PSYCH OUT: Different Strokes II
Psych Out is an ongoing series on the topic of fear & creativity. It was created in response to many of our readers expressing that fear often blocked their creative flow.
MATTHEW ALEXANDER is a stage and television actor who trained at the Royal Central School of Speech and Drama in London.
Acting is a ridiculous profession. Roughly 90% of all actors in the UK are out of work at any one time.
So, when cold hard facts like this threaten to steer me towards a mental breakdown, there are some things I like to do:
1. CLEAR YOUR HEAD – whether that be going for a long run, calling someone you can ramble nonsensical frustration to or just sitting somewhere quiet and focusing on your breathing. It’s different for anyone but whatever it is, show that bad juju the door.
2. RETURN TO YOUR CRAFT – do something creative just for you. Not to get a job, not to impress anyone; just do it because you enjoy the way those words feel in your mouth when you speak them, the way they pour from your pen when you write them, bash out some blues, jazz, or prog-rock on whatever it is you play. Take yourself back to the first and core reason you do what you do: because YOU love it. Inspire yourself again.
3. MAKE A PLAN – In a freelance industry it’s important to have a plan. Who to write to for a potential acting gig, scheduled time to practice your craft, fitting in all your other jobs around the plan. Without a plan you’re just waiting for a career to welcome you in to its cosy log cabin and it ain’t gonna happen.
4. AT THE TOP OF THE MOUNTAIN EVERYONE IS A SNOW LEOPARD – Hunter S. Thompson.
I’ll leave you to make what you will of that one.
ANNA CARNESECCHI is a student in Human Rights and Ethics of International Cooperations.
When I find myself in times of trouble, alone, with fears, doubts, frustration and anger, I simply pray to God. The first time I had to face loneliness and troubles, my mother’s prayers came to my lips. I’ve never forgot that restorative feeling. What’s going to happen when you pray is not only about a change in your own perception, but also it’s like if an order is restored and things go in the right place again. Since then, praying became for me an everyday practice I try to not neglect, because everyday life makes the whole picture of life itself.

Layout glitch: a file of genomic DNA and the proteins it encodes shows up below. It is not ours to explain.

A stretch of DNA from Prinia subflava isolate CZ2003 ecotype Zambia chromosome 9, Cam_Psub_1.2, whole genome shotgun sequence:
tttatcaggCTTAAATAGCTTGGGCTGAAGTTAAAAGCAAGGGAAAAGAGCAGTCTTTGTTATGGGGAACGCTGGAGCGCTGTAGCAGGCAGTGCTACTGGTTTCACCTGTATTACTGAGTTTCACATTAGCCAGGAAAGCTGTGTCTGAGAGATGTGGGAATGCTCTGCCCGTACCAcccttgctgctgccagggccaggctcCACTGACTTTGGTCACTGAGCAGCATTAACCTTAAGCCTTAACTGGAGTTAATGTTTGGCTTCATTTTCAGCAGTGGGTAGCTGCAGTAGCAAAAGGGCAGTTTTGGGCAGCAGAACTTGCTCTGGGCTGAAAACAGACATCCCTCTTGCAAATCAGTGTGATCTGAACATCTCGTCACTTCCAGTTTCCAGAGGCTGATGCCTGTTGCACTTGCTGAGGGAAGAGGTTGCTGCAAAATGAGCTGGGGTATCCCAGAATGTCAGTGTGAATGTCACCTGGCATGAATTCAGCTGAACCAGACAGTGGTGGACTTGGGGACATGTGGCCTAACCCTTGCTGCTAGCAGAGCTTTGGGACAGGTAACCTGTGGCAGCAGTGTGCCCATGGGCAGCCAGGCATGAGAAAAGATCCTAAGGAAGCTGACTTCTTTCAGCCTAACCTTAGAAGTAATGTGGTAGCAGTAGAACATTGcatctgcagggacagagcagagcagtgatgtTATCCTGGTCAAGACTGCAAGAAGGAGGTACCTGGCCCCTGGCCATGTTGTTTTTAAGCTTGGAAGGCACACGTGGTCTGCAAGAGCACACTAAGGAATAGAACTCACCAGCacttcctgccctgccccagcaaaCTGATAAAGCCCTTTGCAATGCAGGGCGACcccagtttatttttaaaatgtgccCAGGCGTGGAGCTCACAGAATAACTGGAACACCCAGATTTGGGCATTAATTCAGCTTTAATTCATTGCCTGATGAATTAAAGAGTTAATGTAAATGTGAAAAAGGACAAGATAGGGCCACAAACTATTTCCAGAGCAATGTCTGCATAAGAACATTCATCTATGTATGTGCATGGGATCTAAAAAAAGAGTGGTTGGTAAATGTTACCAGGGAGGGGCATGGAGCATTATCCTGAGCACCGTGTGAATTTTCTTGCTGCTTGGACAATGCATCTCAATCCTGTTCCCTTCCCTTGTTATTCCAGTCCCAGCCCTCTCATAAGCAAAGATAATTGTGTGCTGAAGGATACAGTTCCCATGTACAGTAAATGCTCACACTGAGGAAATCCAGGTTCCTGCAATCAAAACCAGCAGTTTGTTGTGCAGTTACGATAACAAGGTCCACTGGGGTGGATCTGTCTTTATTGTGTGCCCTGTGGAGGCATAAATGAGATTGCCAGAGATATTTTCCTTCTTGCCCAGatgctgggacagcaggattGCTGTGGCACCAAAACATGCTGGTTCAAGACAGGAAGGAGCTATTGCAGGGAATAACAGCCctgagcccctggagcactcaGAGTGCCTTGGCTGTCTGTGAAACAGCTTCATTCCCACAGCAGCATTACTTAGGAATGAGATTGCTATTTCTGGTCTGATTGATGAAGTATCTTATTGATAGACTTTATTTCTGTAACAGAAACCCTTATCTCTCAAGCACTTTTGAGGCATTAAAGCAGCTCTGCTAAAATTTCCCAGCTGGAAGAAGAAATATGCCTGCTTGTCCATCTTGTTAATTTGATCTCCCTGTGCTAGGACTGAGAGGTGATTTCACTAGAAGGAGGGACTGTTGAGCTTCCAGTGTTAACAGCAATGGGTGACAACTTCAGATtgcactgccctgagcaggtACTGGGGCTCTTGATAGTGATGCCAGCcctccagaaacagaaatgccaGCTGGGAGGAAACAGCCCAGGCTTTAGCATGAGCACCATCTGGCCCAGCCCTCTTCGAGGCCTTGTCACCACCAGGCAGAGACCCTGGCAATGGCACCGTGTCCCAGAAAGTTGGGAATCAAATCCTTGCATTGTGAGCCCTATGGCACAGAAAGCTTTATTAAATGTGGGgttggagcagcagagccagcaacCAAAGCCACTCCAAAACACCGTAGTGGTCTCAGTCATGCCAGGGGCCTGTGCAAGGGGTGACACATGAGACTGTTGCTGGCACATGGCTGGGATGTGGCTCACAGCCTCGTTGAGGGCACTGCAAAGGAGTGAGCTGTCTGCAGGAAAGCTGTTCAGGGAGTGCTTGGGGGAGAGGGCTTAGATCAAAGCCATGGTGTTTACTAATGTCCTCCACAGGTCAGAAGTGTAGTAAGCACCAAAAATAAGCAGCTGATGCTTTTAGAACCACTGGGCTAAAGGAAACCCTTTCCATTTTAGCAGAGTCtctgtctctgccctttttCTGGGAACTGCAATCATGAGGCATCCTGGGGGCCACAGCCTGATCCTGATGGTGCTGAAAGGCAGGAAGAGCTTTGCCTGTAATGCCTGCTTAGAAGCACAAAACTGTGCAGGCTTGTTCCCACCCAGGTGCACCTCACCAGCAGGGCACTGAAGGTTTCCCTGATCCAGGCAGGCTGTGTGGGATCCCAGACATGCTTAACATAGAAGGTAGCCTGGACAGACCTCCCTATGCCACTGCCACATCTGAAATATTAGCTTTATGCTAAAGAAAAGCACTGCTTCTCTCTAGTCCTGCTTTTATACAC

I possibly pray plunging my thoughts and my fears and raising my pleas in nature. Being in nature the prayer pours out in two kinds: it’s not only about pleas that purify your mind and your heart, it is also about hymns, praise for creation. When you are in touch with the Creator, walking or sitting in nature, you also direct your tired glance on tiny creatures and you observe how combative and keen they are in their struggle with life. You cannot ignore the buds and the green, on the grey of the hearth, too. You cannot ignore the signs of the nature and the messages of hope, like the wind that dries your cheeks and the sun that peers out the clouds in a stormy day and warms you.
What I am saying has nothing to do with any “new age” philosophy, or a new perception of life, it is about the interaction with the Almighty and His creatures.
Remedial sophistry: Esse est percipi, perhaps? For should our world be thought into being, how could it be anything other than what we think of it? In such totalising, liberating abstraction, self-doubt is self-immolation; every act inexorably one of creation. We are become painters, perception on our palette, and all can be golden.
Published: December 10th, 2013